Peter lives in Blue Mountain Lake with his wife and two children, enjoys a wide variety of outdoor recreational activities throughout the Adirondacks, and is a member of the Blue Mountain Lake volunteer fire department.

Follow Protect the Adirondacks on Facebook and Twitter.




14 Responses

  1. Bill Ingersoll says:

    My first visit to the Whitney purchase was in June 1998, just a week or two after the property opened to the public. At the time I was driving an ’88 Ford Escort, and Burn Road was then in such good condition that had it not been gated, that little car could have easily made the journey to Rock Pond. That is to say, Burn Road at the time of state acquisition was almost as well engineered as a town highway. Most of the branching routes were in a comparable condition. Hiking past Bum Pond to Lilypad Pond in 2000 reminded me of following a country road, as if a dairy cow might be grazing around the next bend.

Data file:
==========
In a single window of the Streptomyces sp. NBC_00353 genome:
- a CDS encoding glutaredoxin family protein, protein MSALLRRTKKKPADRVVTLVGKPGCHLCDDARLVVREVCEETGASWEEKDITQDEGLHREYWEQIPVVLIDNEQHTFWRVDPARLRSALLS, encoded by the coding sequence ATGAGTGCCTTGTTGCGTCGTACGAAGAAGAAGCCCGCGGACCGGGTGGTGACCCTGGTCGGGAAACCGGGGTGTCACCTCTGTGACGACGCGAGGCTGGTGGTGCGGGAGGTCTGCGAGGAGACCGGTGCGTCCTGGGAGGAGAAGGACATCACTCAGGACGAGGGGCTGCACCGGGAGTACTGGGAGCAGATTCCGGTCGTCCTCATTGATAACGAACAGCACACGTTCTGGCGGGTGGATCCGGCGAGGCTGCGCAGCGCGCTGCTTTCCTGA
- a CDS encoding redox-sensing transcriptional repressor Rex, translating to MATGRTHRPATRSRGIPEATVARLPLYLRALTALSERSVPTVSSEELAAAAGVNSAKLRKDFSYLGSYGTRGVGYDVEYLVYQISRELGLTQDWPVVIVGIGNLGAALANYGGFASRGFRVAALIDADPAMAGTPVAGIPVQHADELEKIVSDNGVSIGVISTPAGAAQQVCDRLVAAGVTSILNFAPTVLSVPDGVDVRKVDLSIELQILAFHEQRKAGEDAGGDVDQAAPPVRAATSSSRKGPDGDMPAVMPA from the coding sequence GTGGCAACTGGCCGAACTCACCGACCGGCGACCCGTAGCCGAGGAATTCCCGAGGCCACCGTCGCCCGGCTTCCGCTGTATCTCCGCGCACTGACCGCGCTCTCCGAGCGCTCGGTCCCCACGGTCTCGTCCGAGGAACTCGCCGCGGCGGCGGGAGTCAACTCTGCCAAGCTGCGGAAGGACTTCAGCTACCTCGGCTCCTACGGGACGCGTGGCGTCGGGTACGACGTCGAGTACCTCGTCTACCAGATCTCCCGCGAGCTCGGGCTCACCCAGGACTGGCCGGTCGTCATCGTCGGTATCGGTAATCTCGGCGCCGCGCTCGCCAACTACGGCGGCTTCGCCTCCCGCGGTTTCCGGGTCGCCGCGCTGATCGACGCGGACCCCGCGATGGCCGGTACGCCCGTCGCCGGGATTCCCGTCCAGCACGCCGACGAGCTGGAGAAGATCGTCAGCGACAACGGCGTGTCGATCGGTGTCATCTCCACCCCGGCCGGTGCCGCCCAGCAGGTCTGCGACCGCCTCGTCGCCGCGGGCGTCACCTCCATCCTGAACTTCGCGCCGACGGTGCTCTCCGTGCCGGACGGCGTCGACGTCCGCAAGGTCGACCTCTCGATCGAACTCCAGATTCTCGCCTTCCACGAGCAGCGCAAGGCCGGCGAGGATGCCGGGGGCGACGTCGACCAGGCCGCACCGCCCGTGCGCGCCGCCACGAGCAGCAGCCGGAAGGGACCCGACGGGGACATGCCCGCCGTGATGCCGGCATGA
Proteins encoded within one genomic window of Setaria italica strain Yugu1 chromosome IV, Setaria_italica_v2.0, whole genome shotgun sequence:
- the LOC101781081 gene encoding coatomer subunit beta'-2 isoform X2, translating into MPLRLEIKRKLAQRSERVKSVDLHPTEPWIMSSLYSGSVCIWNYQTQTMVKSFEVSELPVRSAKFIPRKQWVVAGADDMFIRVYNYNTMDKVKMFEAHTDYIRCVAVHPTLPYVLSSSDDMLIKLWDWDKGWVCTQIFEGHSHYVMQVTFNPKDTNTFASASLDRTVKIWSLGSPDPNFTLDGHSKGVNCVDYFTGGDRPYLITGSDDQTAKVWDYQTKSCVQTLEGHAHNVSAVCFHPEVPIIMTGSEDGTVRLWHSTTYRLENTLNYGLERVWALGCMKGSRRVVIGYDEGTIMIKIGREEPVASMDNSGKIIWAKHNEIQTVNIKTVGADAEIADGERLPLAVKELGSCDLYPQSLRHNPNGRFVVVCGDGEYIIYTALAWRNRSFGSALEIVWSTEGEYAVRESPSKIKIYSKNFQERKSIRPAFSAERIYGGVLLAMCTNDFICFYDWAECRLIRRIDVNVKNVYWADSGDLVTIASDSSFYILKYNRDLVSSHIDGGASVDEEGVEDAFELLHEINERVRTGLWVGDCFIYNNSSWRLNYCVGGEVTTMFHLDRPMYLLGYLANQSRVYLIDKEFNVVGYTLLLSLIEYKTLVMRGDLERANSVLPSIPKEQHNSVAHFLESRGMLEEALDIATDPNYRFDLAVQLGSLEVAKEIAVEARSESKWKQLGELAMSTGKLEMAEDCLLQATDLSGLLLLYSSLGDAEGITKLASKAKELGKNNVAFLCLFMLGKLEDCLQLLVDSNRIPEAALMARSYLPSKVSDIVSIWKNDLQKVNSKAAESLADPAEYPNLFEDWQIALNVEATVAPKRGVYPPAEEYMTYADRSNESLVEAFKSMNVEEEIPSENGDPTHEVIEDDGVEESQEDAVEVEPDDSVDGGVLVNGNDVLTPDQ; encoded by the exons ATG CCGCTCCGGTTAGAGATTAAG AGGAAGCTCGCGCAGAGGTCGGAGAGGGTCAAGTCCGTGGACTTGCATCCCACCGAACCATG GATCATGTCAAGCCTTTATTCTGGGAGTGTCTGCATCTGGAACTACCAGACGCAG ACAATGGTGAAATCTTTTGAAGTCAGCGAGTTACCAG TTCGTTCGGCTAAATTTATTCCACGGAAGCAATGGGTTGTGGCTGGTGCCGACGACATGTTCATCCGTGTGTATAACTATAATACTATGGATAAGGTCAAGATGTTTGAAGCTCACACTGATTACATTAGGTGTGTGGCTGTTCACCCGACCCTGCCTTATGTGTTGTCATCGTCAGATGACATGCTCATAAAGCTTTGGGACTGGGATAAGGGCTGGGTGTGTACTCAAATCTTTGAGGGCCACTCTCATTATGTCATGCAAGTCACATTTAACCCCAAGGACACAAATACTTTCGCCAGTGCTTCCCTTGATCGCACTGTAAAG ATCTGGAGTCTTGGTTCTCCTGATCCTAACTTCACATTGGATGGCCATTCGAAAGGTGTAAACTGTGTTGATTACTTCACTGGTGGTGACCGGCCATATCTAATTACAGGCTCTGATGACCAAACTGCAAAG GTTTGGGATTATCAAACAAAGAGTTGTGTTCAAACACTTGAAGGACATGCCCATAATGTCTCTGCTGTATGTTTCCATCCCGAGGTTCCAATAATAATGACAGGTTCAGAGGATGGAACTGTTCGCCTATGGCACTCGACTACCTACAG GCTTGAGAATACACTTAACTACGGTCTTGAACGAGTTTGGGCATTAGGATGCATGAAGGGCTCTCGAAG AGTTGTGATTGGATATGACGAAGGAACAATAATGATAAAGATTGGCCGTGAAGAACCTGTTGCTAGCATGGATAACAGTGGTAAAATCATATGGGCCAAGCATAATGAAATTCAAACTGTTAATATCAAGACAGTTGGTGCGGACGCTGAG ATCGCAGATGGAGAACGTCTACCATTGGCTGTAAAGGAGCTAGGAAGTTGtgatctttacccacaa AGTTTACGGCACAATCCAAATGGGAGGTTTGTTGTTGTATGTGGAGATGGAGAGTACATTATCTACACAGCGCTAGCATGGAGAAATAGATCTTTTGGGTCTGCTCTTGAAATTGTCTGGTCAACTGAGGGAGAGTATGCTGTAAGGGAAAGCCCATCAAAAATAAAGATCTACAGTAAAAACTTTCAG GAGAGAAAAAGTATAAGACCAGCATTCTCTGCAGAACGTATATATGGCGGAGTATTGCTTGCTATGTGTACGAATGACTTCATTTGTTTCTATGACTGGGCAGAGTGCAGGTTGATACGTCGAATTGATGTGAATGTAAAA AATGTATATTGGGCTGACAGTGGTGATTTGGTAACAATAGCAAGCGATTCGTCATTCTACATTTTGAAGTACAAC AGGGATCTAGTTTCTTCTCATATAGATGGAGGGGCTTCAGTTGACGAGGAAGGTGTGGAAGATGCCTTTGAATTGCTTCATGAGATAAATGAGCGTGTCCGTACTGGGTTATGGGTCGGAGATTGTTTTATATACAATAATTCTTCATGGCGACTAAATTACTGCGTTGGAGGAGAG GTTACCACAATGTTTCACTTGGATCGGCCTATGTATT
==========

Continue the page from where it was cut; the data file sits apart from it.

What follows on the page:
I’ve been visiting the area ever since, and the regrowth of the forest has been interesting to observe–although it still has a long way to go. What hasn’t happened yet is the development of a forest canopy. The area was logged so extensively by the Whitneys that the trees surrounding the trails still aren’t quite tall enough to provide much shade. It might require another 17 years before tree limbs grow long enough to reach over the old roads to form a canopy. When that happens, these trails will become more aesthetically appealing and more people may be tempted to try them out. Until then, most visitors will be content to stick to the canoe routes.

    But if anyone doubts the restorative effects of forest growth, you only have to seek out the old logging railroad grade near Rock Pond and Hardigan Pond. This was abandoned in the 1930s and is now thickly overgrown.